with blood. Isaac Woods, the Constable of Godalming, produced a case
knife covered with marks of blood and the above hammer. Earle, the
former witness, identified them as the property of the late Mr. Chennell.
James Weale, warden, examined Mr. Chennell's till, which appeared
to have been broken open, and discovered six notes of £1 and 15/6d
in silver in his pockets.
Benjamin Keene, Constable of Guildford, stated that he took Chalcraft
into custody on Wednesday by order of the Magistrates. He searched
the lodgings of George Chennell (the younger) and found two notes
of £1 each and 14/- in silver in a tin box. There were spots of blood
on the notes. He handed over the notes to Mr. Stilwell, the landlord
James Stilwell, produced the notes, said that Chennell lodged with
him. John Gardiner (one of the Coroner's Jury) had examined the notes
and found stains on them.
On the night following the discovery of the murder, Chalcraft was
at the Angel Inn with Sarah Hurst. William Coombes, waiter, observed
them whispering together and overheard her say, "Hold your tongue,
Chalcraft, I want to hear no more of it". Hannah Chuter who lived
in the passage where Chalcraft resided, and John Eyles, wheelwright,
also gave evidence, with James Earl, gardener, who saw Chalcraft at
Town Hall on November 11th.
Richard Mandeville, landlord of "The Three Lions", J. Johnson
as drayman in the service of Mr. Grinman of Godalming, and Elizabeth
Stillwell (the wife of the Landlord) all attested to Chennell's want
of cash just before the murders.
On the night of the murder George Chennell went into the "Richmond
Arms" and sat there smoking and drinking from about seven until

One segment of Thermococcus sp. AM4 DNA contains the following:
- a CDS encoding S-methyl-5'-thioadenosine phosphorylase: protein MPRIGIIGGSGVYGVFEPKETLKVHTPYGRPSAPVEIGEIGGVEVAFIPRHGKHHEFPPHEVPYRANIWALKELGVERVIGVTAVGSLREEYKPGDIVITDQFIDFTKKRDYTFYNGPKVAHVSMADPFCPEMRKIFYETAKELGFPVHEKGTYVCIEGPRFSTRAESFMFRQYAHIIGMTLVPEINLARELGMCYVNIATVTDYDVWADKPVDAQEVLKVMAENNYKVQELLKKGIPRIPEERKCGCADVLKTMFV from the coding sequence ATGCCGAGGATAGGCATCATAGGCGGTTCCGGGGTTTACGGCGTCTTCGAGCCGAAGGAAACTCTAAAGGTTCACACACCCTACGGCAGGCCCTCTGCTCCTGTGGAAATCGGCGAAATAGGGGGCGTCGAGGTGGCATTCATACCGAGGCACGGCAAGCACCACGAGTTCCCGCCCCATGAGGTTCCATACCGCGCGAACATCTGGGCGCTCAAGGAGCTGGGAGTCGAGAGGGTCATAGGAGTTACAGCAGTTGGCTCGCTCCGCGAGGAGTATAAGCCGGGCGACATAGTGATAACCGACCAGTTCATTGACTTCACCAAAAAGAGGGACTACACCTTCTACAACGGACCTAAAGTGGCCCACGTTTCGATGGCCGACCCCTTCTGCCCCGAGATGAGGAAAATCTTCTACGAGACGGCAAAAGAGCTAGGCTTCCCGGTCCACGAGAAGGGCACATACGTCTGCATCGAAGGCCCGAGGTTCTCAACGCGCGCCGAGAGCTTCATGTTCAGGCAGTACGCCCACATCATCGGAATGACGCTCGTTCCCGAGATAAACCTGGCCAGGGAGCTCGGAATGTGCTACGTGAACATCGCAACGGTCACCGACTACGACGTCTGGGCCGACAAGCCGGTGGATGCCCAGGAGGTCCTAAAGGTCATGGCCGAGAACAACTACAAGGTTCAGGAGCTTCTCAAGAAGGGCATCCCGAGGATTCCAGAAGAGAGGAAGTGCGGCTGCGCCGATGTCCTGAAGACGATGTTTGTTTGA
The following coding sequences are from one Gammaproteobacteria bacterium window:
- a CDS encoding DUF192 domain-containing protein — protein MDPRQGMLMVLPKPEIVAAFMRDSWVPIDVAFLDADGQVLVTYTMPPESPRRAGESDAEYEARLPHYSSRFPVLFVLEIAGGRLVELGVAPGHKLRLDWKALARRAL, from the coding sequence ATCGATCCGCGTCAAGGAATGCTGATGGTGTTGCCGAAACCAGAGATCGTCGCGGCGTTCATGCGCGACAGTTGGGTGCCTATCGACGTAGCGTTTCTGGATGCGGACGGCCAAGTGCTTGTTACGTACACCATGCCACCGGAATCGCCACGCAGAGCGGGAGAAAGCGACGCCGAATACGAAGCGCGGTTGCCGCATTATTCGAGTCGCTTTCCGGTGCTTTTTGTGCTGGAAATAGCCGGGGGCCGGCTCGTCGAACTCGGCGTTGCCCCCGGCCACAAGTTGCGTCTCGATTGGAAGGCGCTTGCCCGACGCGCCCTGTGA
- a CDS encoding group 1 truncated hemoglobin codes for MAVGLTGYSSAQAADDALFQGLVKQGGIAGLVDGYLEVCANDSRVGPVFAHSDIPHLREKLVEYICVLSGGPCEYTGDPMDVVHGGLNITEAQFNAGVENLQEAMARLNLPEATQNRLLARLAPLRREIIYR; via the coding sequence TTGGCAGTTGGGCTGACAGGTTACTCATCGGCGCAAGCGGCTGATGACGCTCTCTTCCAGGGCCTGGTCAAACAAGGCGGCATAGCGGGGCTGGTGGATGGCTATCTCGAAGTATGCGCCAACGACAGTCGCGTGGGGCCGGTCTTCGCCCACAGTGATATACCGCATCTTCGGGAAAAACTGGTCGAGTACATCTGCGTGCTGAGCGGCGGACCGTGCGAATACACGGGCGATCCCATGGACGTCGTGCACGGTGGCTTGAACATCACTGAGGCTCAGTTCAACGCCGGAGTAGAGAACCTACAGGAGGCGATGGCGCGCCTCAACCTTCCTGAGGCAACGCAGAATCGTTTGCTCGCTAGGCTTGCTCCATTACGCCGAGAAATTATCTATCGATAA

nine and then, going out, returned at a quarter to ten. This was James
Tidy the Landlord's story, but Chennell said that he had been gone
so short a time that the pipe he had left behind him on the table
was still burning. Charles Breach, shoemaker, said that Chennell came
into the Richmond Arms between 7 and 8 o'clock. Charles Fisher, horsekeeper,
left the "Richmond Arms" at 10 minutes past 9 with Chennell
and went a short distance with him. Chennell appeared to go towards
his father's home.
William Cooper, ostler at the Red Lion, saw Chennell and Chalcraft
in conversation on the opposite side of the road about 9.20. They
then went down the Town in the direction of the older Chennell's house.
William Cobby who had pointed the men out to the last witness, subsequently
went down the Town, heard a sharp scream as if coming from Chennell's
passage, and observed a woman standing at Mr. Chennell's door, and
saw the prisoner Chennell at the entrance of the passage, went on
to Bridge Street, past Chalcraft's passage, and by Lancaster's School,
met Chalcraft on his way back. Mary Moorley saw Chennell look out
of Chennell's passage about a quarter past 9. Sarah Lambert saw Chalcraft
enter his own house shortly after half past nine, and Elizabeth Moorley
said that Chennell passed her about half past nine, as if coming from
his father's house and going into the Richmond Arms.
James Puttock, tythingman, said he had charge of the two prisoners
at time of inquest.
Sarah Hurst, the accomplice, when she came into the box, appeared
to be deeply affected and could hardly stand upright. On the night
of the murder she said she met Chalcraft who said he wished she could
come down town later on. She said she would do so, and met him a little
after nine, a few doors below Mr. Chennell's shop.
He told her he wanted her to stand before Mr. Chennell's door and
keep watch. He went into the house, and she walked to and fro without.
George Chennell also went in. She heard a "screech". When
Chalcraft came out he said, "We have done for them both".
She saw some blood on his smock-frock sleeves by the candle light
in the opposite window. She asked how it came there and he said, "It